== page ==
8 May ~ With Sunday's 2-0 win against Cagliari, played at Trieste because Cagliari have locked horns with their local council over the use of their Sant Elia stadium, Juventus were crowned champions of Italy. With one game still to play they have 81 points to Milan's 77. Officially this is their first Scudetto since 2003, but they still claim they were champions in 2005, when the title was not awarded, and 2006, when it was given to Inter. According to the official records, this is their 28th title, but according to the club it is the 30th. This would allow them to add a third star to the two they already wear and they are threatening to do just that.

It would be an act of open defiance against the Italian football federation, which will surely require some kind of response, especially if the records continue to say Inter were champions in 2006.This petulant and infantile refusal by the club to accept the verdicts of the Calciopoli scandal that broke in 2006 threatens to add a sour note to what should be a triumph.

It is a pity because Juventus have thoroughly deserved to win the title. They are unbeaten in the league and the Coppa Italia, a total of 41 games, though this record might not have been reached if Sulley Muntari's "goal", which would have given Milan a 2-0 lead on February 25, had been spotted by the officials. On the other hand, they have been awarded only three penalties to Milan's ten.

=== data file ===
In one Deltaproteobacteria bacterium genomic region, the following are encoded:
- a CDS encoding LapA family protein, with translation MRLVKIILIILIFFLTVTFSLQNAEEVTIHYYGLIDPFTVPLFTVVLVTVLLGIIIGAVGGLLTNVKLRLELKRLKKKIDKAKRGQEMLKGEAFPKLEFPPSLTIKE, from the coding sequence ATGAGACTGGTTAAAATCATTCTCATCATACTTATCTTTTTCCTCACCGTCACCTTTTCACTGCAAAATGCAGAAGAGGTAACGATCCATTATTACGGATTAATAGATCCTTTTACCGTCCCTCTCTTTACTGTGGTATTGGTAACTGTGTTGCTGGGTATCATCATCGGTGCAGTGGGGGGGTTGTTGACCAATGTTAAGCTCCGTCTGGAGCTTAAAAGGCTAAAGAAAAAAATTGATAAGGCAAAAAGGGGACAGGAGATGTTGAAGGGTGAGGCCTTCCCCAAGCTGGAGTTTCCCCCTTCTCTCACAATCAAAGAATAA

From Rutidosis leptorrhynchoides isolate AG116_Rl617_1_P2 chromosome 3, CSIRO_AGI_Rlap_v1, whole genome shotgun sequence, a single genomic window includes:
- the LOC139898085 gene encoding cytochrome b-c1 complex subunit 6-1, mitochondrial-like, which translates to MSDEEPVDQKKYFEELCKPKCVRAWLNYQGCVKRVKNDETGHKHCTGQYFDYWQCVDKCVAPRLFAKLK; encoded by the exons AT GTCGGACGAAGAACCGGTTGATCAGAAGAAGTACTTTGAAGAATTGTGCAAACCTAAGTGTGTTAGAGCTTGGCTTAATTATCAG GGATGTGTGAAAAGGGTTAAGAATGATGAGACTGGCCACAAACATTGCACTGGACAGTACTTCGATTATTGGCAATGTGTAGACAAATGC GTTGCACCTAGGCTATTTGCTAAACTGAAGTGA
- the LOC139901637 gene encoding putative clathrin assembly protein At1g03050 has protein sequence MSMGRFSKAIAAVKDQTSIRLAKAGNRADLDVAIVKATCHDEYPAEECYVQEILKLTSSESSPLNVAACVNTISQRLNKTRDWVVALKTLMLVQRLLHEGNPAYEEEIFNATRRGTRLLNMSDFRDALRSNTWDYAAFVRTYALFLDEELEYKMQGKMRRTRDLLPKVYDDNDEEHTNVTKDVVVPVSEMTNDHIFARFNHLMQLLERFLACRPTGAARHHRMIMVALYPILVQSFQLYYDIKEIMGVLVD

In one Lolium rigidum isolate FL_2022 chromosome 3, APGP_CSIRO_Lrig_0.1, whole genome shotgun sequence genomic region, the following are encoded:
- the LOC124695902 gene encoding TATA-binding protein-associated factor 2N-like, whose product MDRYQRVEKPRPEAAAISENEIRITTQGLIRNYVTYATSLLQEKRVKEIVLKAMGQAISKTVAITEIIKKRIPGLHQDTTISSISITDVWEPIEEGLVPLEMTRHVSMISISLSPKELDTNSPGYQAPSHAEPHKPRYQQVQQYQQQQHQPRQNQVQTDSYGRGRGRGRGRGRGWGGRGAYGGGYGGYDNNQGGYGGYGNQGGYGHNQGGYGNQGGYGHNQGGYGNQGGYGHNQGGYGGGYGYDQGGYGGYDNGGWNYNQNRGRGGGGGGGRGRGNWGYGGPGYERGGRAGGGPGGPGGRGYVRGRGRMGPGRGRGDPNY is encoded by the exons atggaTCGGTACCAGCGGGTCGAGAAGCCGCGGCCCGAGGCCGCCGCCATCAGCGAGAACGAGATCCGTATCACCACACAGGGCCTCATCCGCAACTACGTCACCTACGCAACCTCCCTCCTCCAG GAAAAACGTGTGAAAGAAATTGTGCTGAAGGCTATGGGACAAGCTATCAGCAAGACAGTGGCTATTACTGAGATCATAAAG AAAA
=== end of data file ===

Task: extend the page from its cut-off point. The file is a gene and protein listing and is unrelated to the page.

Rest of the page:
After finishing seventh in the last two seasons, Juventus did not start as favourites under new coach and former player Antonio Conte, fresh from guiding Siena back into Serie A at the first attempt. However, they were not in Europe and have played ten games fewer than Milan. They have also largely managed to avoid injuries, which have plagued Milan throughout the season, including the serious health problems that kept Antonio Cassano out for nearly six months.

Conte has fashioned a team very much in his own image. As a player he was fiercely competitive but not especially gifted. His Juventus is a team without superstars, apart from the fading but still useful Alessandro Del Piero. Their success has been based on a miserly defence that has conceded just 19 goals in 37 games, and the ability to score enough goals (62) without having a proven goalscorer in the team.